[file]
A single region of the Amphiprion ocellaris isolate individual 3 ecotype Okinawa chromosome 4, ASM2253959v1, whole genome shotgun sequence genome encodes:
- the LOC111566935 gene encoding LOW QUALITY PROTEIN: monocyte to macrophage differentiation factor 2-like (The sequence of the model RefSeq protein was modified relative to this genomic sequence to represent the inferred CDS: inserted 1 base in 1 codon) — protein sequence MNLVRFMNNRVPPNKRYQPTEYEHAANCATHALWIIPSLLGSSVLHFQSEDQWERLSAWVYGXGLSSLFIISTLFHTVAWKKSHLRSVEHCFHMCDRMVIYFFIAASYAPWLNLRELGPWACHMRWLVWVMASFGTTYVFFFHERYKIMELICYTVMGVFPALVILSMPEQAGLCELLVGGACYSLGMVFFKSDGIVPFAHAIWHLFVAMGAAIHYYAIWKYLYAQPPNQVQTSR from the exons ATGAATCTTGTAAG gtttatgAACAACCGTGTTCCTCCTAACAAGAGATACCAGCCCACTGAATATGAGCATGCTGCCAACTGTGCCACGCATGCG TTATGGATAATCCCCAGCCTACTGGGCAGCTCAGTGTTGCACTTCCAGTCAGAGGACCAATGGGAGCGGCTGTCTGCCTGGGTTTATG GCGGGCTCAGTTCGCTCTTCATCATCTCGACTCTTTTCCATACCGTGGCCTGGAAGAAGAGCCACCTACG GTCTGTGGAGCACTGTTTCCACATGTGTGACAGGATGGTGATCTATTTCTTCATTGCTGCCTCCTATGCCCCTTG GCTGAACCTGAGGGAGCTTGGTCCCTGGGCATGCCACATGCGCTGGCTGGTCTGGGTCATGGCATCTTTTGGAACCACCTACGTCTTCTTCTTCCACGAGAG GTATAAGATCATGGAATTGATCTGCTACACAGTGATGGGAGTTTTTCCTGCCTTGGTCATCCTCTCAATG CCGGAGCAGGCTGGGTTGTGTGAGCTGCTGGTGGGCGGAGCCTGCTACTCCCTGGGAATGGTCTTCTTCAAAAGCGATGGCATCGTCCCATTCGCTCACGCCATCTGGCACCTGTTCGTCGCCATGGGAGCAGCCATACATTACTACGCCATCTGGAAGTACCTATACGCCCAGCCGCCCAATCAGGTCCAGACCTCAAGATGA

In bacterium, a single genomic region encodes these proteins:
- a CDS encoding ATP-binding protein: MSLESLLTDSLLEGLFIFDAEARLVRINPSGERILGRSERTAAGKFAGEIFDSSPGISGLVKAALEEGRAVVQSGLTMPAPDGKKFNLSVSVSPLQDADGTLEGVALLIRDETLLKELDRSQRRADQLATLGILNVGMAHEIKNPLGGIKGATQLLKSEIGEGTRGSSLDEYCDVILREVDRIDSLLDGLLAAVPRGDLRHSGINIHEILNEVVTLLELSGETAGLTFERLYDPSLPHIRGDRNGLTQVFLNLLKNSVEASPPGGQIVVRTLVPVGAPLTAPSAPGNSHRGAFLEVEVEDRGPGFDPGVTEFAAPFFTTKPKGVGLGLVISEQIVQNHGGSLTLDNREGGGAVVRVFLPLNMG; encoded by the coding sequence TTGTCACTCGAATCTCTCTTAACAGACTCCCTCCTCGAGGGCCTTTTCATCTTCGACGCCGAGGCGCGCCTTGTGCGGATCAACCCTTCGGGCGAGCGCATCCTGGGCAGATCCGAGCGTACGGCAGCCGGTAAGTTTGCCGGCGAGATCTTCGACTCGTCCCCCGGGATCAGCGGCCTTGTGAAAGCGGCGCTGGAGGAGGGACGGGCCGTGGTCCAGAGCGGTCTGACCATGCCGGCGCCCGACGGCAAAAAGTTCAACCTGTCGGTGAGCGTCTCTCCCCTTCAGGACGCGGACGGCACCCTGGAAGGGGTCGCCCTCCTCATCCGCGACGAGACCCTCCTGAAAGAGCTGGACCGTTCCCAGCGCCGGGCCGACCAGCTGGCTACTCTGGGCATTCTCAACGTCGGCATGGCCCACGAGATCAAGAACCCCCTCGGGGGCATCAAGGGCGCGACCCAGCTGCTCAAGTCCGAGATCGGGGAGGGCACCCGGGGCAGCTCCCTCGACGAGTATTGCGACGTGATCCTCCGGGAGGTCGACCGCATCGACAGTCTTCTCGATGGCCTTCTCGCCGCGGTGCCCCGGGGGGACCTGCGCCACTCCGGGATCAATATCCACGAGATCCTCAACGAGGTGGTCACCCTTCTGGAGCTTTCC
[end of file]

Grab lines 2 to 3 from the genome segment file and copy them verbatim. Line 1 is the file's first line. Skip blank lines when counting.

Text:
- the LOC111566935 gene encoding LOW QUALITY PROTEIN: monocyte to macrophage differentiation factor 2-like (The sequence of the model RefSeq protein was modified relative to this genomic sequence to represent the inferred CDS: inserted 1 base in 1 codon) — protein sequence MNLVRFMNNRVPPNKRYQPTEYEHAANCATHALWIIPSLLGSSVLHFQSEDQWERLSAWVYGXGLSSLFIISTLFHTVAWKKSHLRSVEHCFHMCDRMVIYFFIAASYAPWLNLRELGPWACHMRWLVWVMASFGTTYVFFFHERYKIMELICYTVMGVFPALVILSMPEQAGLCELLVGGACYSLGMVFFKSDGIVPFAHAIWHLFVAMGAAIHYYAIWKYLYAQPPNQVQTSR from the exons ATGAATCTTGTAAG gtttatgAACAACCGTGTTCCTCCTAACAAGAGATACCAGCCCACTGAATATGAGCATGCTGCCAACTGTGCCACGCATGCG TTATGGATAATCCCCAGCCTACTGGGCAGCTCAGTGTTGCACTTCCAGTCAGAGGACCAATGGGAGCGGCTGTCTGCCTGGGTTTATG GCGGGCTCAGTTCGCTCTTCATCATCTCGACTCTTTTCCATACCGTGGCCTGGAAGAAGAGCCACCTACG GTCTGTGGAGCACTGTTTCCACATGTGTGACAGGATGGTGATCTATTTCTTCATTGCTGCCTCCTATGCCCCTTG GCTGAACCTGAGGGAGCTTGGTCCCTGGGCATGCCACATGCGCTGGCTGGTCTGGGTCATGGCATCTTTTGGAACCACCTACGTCTTCTTCTTCCACGAGAG GTATAAGATCATGGAATTGATCTGCTACACAGTGATGGGAGTTTTTCCTGCCTTGGTCATCCTCTCAATG CCGGAGCAGGCTGGGTTGTGTGAGCTGCTGGTGGGCGGAGCCTGCTACTCCCTGGGAATGGTCTTCTTCAAAAGCGATGGCATCGTCCCATTCGCTCACGCCATCTGGCACCTGTTCGTCGCCATGGGAGCAGCCATACATTACTACGCCATCTGGAAGTACCTATACGCCCAGCCGCCCAATCAGGTCCAGACCTCAAGATGA

In bacterium, a single genomic region encodes these proteins: